A federal judge dismissed for lack of strong evidence a case against two ex employees of the defunct Stanford Financial Group who had been charged by prosecutors with shredding documents as part of a coverup of an alleged $7 billion Ponzi scheme.
As the Associated Press reports:
After a nearly two-week trial and two days of jury deliberations, U.S. District Judge Richard W. Goldberg issued not guilty verdicts for Thomas Raffanello, Stanford Financial Group's ex-security chief and also a former top U.S. Drug Enforcement Administration agent, and technology officer Bruce Perraud.
On the key issue of whether the men intended to commit a crime, Goldberg said, "the evidence is substantially lacking."
Raffanello and Perraud faced up to 50 years each behind bars if convicted of conspiracy, obstruction of a Securities and Exchange Commission investigation and two related counts stemming from the document destruction on Feb. 25, 2009, just as Stanford's global banking empire was imploding and federal agents were seizing its assets.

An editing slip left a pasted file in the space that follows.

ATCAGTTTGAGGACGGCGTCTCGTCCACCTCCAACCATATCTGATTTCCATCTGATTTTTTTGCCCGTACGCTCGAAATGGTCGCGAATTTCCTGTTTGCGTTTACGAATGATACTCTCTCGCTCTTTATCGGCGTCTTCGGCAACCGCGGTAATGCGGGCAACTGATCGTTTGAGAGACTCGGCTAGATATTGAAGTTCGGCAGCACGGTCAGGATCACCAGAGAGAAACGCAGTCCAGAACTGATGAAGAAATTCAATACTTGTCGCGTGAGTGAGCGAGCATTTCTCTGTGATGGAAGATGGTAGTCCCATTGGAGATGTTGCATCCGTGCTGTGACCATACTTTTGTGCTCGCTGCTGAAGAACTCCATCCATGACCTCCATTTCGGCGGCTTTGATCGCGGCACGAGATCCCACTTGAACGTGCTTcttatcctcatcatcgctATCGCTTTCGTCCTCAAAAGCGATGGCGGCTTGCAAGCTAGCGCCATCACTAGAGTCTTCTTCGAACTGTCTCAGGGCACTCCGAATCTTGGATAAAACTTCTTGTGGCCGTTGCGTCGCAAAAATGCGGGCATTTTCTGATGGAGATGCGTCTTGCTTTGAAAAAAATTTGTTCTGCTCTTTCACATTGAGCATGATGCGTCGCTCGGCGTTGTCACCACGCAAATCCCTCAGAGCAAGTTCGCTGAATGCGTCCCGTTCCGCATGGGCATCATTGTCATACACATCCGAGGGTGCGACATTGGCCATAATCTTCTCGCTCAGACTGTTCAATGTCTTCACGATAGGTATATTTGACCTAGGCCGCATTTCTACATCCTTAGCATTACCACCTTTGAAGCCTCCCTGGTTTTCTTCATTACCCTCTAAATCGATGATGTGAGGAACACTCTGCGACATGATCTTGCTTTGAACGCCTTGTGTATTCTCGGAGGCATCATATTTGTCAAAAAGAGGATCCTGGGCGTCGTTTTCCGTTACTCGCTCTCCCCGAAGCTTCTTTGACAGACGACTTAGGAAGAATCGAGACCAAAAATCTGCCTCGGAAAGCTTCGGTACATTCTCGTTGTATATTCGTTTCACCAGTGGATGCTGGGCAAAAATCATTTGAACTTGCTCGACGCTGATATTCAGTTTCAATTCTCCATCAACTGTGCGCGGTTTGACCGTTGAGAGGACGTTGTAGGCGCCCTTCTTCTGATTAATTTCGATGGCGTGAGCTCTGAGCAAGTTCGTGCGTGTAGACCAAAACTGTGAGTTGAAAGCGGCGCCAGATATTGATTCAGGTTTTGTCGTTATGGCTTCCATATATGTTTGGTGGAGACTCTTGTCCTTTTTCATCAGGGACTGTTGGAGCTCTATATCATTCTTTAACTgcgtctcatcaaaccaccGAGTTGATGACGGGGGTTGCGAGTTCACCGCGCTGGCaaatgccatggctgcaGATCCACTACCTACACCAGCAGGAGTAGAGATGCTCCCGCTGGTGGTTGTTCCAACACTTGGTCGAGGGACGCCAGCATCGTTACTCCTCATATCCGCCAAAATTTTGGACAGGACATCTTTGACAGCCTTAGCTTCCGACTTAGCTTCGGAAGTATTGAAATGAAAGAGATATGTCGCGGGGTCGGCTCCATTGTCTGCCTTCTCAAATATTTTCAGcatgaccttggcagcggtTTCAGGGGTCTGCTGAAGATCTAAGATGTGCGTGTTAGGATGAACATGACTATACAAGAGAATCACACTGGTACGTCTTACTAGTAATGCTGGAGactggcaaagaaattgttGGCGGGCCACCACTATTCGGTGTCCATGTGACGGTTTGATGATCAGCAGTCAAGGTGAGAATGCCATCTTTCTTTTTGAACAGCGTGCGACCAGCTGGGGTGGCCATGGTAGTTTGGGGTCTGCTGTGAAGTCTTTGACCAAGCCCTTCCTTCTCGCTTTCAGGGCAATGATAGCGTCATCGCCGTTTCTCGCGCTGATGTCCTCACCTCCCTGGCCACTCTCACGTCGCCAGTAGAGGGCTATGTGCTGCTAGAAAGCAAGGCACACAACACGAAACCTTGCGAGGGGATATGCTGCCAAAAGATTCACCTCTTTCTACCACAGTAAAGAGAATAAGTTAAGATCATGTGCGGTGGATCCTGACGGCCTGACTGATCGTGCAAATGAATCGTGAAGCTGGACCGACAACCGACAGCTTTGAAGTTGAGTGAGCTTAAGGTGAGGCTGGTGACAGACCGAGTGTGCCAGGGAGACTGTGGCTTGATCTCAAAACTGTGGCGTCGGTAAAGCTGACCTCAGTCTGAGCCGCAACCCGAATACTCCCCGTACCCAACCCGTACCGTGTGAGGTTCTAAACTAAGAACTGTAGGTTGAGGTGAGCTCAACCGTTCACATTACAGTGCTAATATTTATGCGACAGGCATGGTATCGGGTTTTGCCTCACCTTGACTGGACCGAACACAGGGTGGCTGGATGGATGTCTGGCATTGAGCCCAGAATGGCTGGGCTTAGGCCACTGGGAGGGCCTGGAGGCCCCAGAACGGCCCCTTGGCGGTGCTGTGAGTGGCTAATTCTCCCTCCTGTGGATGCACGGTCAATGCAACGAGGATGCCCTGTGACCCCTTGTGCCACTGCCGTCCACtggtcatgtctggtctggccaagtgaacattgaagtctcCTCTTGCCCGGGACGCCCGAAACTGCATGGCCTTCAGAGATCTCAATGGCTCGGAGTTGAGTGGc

A federal judge in Texas a week earlier had ordered all Stanford records preserved for a court-appointed receiver, and testimony showed that Perraud initially halted the shredding plan. But Raffanello directed it to go forward because all the documents were duplicated on company computers, which defense attorneys said were made available to the SEC and other investigators.
"No one tried to hide anything from anyone," said Perraud attorney Ed Shohat in closing arguments. $7 billion Ponzi scheme.
Meanwhile, Allen Stanford, their old boss, wasn't so lucky. He still awaits federal trial in Houston for the alleged scam.